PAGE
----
The Raiders will spend two more seasons in Oakland before heading to Las Vegas in 2019.
The Raiders are relocating to Las Vegas to move into a brand new stadium that will open in 2020. Until then, the Raiders will play two more seasons in Oakland before moving into a temporary home in Las Vegas for the 2019 season.
Struggles to secure a new stadium in Oakland made the move look increasingly likely and eventually a seemingly foregone conclusion. Reports Monday morning suggested the Raiders had enough votes to confirm a move, and it was made official at the NFL’s annual owners meeting in Phoenix, Ariz. with a 31-1 vote. The Miami Dolphins were the only team to oppose the relocation.
“My father always said, ‘the greatness of the Raiders is in its future,’ and the opportunity to build a world-class stadium in the entertainment capital of the world is a significant step toward achieving that greatness,” Raiders owner Mark Davis said in a statement released Monday.
It will be the third relocation for a franchise that was a charter member of the American Football League in 1960 and originally called Oakland home. It moved to Los Angeles in 1982 and back to Oakland in 1995, but will now leave California for the first time.
It’s also the third NFL relocation in less than two years with the Rams moving to Los Angeles in January 2016, and the Chargers joining them in L.A. in January 2017. The Raiders also filed for relocation to L.A., but were given third priority for the move.
Why leave Oakland?
Like the Rams and Chargers, the Raiders’ move to a new city is a consequence of an inability to secure a new stadium in the original city. The only stadiums currently in use that are older than the Oakland-Alameda County Coliseum are Lambeau Field in Green Bay, Soldier Field in Chicago and the Los Angeles Memorial Coliseum, which is serving as the temporary home of the Rams.
The Oakland-Alameda County Coliseum also serves as the home of the MLB’s Oakland Athletics. Multi-purpose stadiums that host baseball and football games was once common practice. In 1971, 17 of the NFL’s 26 franchises shared a stadium with an MLB team, but with the Raiders’ relocation to Las Vegas, the number is zero for the first time.
The dual-use quickly became defunct as the business of expensive stadiums put a premium on sites that are tailor-made for the tenant. The Raiders’ desire of a new stadium was largely predicated on the fact that it did not want to share a stadium with the A’s anymore.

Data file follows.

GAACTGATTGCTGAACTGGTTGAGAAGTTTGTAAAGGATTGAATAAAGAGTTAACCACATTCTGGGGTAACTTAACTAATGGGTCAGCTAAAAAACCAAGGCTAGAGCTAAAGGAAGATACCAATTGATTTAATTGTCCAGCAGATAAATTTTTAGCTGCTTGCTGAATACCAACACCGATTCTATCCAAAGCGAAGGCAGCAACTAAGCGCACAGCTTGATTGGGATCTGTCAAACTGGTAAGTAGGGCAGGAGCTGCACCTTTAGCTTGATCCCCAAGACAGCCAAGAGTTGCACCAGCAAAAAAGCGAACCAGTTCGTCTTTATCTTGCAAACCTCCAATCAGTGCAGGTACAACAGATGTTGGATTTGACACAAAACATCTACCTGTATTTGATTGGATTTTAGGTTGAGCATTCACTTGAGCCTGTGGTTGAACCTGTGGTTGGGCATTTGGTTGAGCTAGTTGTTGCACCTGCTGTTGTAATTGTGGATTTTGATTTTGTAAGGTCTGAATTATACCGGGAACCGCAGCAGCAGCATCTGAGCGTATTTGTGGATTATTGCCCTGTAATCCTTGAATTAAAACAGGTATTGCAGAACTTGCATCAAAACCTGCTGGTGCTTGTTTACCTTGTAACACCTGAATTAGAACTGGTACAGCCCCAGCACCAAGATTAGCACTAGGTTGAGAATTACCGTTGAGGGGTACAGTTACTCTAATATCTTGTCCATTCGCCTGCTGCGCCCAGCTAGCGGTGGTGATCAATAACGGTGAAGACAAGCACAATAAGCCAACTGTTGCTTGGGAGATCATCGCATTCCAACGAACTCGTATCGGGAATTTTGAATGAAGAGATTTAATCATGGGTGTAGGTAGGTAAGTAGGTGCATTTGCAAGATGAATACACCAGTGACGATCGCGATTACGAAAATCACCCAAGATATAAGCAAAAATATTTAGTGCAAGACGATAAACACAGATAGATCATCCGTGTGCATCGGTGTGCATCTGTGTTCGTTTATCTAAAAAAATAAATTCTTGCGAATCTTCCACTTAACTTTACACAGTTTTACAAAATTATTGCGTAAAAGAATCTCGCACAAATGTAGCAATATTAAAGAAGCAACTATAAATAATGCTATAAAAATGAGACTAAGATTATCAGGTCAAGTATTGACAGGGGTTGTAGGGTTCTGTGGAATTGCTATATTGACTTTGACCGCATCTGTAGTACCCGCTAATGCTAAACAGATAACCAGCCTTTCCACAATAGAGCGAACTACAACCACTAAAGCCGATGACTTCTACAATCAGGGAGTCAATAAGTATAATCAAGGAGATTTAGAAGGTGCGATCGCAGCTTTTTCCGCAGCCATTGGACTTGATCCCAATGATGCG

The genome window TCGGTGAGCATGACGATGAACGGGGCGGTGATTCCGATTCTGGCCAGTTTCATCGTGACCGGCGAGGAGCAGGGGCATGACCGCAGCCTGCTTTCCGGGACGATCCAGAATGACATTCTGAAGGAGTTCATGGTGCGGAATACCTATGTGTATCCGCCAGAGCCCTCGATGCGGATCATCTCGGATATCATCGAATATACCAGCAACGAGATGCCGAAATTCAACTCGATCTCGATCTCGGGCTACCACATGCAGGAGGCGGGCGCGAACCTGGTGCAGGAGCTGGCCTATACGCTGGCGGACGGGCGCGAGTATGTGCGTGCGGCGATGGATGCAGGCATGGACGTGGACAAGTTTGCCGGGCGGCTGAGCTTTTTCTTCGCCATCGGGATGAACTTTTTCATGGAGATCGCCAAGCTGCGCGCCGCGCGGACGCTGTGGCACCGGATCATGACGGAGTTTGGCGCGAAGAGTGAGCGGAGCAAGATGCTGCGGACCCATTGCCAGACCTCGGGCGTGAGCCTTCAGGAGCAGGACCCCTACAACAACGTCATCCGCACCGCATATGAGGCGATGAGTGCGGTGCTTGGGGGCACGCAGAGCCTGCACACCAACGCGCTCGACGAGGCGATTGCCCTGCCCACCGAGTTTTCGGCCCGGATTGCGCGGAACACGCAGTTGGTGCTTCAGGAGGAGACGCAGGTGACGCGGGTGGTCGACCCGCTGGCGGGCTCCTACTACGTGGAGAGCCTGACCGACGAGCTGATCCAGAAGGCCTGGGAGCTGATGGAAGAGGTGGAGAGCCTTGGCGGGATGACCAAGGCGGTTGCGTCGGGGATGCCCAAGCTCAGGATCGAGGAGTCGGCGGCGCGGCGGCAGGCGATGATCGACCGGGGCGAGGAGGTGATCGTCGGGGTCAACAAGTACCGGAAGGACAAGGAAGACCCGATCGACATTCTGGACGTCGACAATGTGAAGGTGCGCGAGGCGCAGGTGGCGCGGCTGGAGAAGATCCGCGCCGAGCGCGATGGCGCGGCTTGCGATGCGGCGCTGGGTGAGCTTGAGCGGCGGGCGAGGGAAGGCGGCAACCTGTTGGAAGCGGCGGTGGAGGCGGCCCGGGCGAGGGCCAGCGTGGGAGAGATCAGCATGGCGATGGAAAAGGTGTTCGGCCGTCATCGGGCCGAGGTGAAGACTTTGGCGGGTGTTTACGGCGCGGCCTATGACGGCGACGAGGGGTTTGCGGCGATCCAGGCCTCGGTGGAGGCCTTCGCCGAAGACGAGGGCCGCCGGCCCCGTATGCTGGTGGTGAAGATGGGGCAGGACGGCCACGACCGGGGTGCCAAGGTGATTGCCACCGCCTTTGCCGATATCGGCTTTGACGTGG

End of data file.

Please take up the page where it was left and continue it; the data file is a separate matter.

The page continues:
A last-ditch effort by the City of Oakland to keep the Raiders proposed a new stadium be built neighboring the Oakland-Alameda County Coliseum — which would serve as the continued home for the A’s — and even that was an objectionable idea to the NFL.
“The long-term nature of the commitment to the A’s remains a significant complication, and the resolution of that issue remains unknown,” NFL commissioner Roger Goodell wrote in a letter to Oakland Mayor Libby Schaaf, per ESPN. “Other significant uncertainties, which we have previously identified, remain unaddressed.”
But even baseball team aside, the Raiders’ stadium in Oakland was one of the oldest in the NFL and the team has long aimed higher. It was the original home of the franchise, but when then-owner Al Davis unsuccessfully fought for a renovation that would have added luxury boxes, he turned his attention to Los Angeles.
Davis moved the team after he won an antitrust lawsuit against the NFL, but returned to Oakland 13 years later after a $25.5 million renovation added luxury boxes.
Still, the stadium is now over five decades old and the pursuit of a new, better home didn’t yield many results in Oakland. It did, however, find momentum and progress in Las Vegas, where a plan came together over the last year.
Why Las Vegas?
Immediately after the Raiders’ attempt to move to L.A. came up short, the team turned its attention to alternatives. The City of Oakland and the team still struggled to find an agreeable solution and, while there were rumors of San Antonio emerging as a possibility, nothing came of the rumblings.
Instead it was Sin City that quickly jumped into the mix and pushed itself well ahead of any offer Oakland could muster with $750 million in public funding and another $200 million for maintenance over the next 30 years.
Oakland was committed to finding a proposal that didn’t rely on public funds and that left a giant gap to fill, that the city ultimately couldn’t. Even when a development group spearheaded by Raiders-great Ronnie Lott made a push to keep the team in Oakland, and casino magnate Sheldon Adelson pulled out of the Las Vegas stadium deal, it still wasn’t enough to keep the Raiders in California.
It was Bank of America that ultimately secured the move with a financing plan that will call for the Raiders to contribute $500 million to the new stadium.
Aren’t professional sports in Las Vegas a bad idea?
Professional sports leagues have long been wary of placing a team near the gambling capital of the United States. One potential concern has been the possibility of corruption, with players influenced by gambling executives seeking to influence games.
But with the internet creating a surge in off-shore gambling and instantaneous sharing of information, that concern has waned.
The approval of a move for the Raiders to Las Vegas may be a softening of the anti-gambling stance for the NFL, although Goodell has said that he doesn’t intend to back down entirely.
Goodell on gambling: “We remain very much opposed to gambling on sports. …. we want to make sure we’re doing what’s right for the game.”
— Ian Rapoport (@RapSheet) October 19, 2016
It’s even considered a possibility that the NFL could request sportsbooks in Nevada to pull Raiders games as betting options. However, Las Vegas will soon be home to an NHL franchise and any kind of betting ban seems like a long shot.